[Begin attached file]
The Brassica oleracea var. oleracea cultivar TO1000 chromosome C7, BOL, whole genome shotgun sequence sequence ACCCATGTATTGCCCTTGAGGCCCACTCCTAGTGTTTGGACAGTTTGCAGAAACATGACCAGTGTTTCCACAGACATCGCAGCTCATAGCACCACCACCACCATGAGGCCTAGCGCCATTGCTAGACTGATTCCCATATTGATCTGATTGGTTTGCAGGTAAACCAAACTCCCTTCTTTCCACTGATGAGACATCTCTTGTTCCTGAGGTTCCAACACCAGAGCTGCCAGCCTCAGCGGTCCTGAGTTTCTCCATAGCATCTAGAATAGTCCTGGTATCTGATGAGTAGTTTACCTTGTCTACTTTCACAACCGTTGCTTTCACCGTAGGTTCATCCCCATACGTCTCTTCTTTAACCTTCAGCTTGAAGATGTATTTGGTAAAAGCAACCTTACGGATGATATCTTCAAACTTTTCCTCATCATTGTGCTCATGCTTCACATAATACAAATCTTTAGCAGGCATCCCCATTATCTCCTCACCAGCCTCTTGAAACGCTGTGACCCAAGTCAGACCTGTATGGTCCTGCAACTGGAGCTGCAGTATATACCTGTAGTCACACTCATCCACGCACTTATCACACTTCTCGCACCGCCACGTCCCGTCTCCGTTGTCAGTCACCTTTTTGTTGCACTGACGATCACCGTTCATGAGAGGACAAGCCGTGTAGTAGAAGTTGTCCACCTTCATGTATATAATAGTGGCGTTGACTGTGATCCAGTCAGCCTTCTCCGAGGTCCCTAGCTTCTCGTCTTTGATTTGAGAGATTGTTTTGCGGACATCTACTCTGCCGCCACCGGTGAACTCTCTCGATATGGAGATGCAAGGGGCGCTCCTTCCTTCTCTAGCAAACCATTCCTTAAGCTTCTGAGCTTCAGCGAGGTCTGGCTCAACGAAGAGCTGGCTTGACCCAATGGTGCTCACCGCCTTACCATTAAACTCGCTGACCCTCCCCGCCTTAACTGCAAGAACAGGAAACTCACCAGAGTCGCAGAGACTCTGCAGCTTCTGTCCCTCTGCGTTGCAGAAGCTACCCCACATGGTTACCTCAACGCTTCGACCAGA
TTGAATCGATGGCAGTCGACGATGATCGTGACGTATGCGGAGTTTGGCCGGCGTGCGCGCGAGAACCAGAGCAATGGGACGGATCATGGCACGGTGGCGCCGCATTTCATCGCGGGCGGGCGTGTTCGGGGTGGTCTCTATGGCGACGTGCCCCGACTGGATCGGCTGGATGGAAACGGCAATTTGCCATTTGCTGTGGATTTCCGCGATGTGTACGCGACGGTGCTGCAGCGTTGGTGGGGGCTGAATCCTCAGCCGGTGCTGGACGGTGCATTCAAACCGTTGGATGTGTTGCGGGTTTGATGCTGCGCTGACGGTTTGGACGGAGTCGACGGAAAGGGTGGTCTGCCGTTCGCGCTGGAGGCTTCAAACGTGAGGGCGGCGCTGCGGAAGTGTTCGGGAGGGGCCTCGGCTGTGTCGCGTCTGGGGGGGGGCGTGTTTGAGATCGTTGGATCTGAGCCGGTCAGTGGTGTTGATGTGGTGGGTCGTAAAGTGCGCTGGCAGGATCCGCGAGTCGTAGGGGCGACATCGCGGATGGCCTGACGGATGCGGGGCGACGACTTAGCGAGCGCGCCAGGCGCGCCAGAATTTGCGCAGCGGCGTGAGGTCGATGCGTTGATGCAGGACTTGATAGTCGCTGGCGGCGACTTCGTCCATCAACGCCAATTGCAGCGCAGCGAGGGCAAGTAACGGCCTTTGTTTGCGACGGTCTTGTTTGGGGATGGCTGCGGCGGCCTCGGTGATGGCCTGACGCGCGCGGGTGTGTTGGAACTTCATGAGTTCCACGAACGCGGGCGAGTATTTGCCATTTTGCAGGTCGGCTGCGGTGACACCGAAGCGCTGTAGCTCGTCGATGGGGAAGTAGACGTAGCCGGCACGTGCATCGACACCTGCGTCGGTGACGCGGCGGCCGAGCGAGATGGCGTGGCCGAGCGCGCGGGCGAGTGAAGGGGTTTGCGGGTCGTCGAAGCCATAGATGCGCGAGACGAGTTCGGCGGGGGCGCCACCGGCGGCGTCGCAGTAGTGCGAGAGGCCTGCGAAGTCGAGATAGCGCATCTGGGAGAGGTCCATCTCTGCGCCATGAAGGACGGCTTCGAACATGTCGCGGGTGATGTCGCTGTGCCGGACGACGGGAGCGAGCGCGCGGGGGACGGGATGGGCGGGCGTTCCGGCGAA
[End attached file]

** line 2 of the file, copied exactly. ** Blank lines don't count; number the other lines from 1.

TTGAATCGATGGCAGTCGACGATGATCGTGACGTATGCGGAGTTTGGCCGGCGTGCGCGCGAGAACCAGAGCAATGGGACGGATCATGGCACGGTGGCGCCGCATTTCATCGCGGGCGGGCGTGTTCGGGGTGGTCTCTATGGCGACGTGCCCCGACTGGATCGGCTGGATGGAAACGGCAATTTGCCATTTGCTGTGGATTTCCGCGATGTGTACGCGACGGTGCTGCAGCGTTGGTGGGGGCTGAATCCTCAGCCGGTGCTGGACGGTGCATTCAAACCGTTGGATGTGTTGCGGGTTTGATGCTGCGCTGACGGTTTGGACGGAGTCGACGGAAAGGGTGGTCTGCCGTTCGCGCTGGAGGCTTCAAACGTGAGGGCGGCGCTGCGGAAGTGTTCGGGAGGGGCCTCGGCTGTGTCGCGTCTGGGGGGGGGCGTGTTTGAGATCGTTGGATCTGAGCCGGTCAGTGGTGTTGATGTGGTGGGTCGTAAAGTGCGCTGGCAGGATCCGCGAGTCGTAGGGGCGACATCGCGGATGGCCTGACGGATGCGGGGCGACGACTTAGCGAGCGCGCCAGGCGCGCCAGAATTTGCGCAGCGGCGTGAGGTCGATGCGTTGATGCAGGACTTGATAGTCGCTGGCGGCGACTTCGTCCATCAACGCCAATTGCAGCGCAGCGAGGGCAAGTAACGGCCTTTGTTTGCGACGGTCTTGTTTGGGGATGGCTGCGGCGGCCTCGGTGATGGCCTGACGCGCGCGGGTGTGTTGGAACTTCATGAGTTCCACGAACGCGGGCGAGTATTTGCCATTTTGCAGGTCGGCTGCGGTGACACCGAAGCGCTGTAGCTCGTCGATGGGGAAGTAGACGTAGCCGGCACGTGCATCGACACCTGCGTCGGTGACGCGGCGGCCGAGCGAGATGGCGTGGCCGAGCGCGCGGGCGAGTGAAGGGGTTTGCGGGTCGTCGAAGCCATAGATGCGCGAGACGAGTTCGGCGGGGGCGCCACCGGCGGCGTCGCAGTAGTGCGAGAGGCCTGCGAAGTCGAGATAGCGCATCTGGGAGAGGTCCATCTCTGCGCCATGAAGGACGGCTTCGAACATGTCGCGGGTGATGTCGCTGTGCCGGACGACGGGAGCGAGCGCGCGGGGGACGGGATGGGCGGGCGTTCCGGCGAA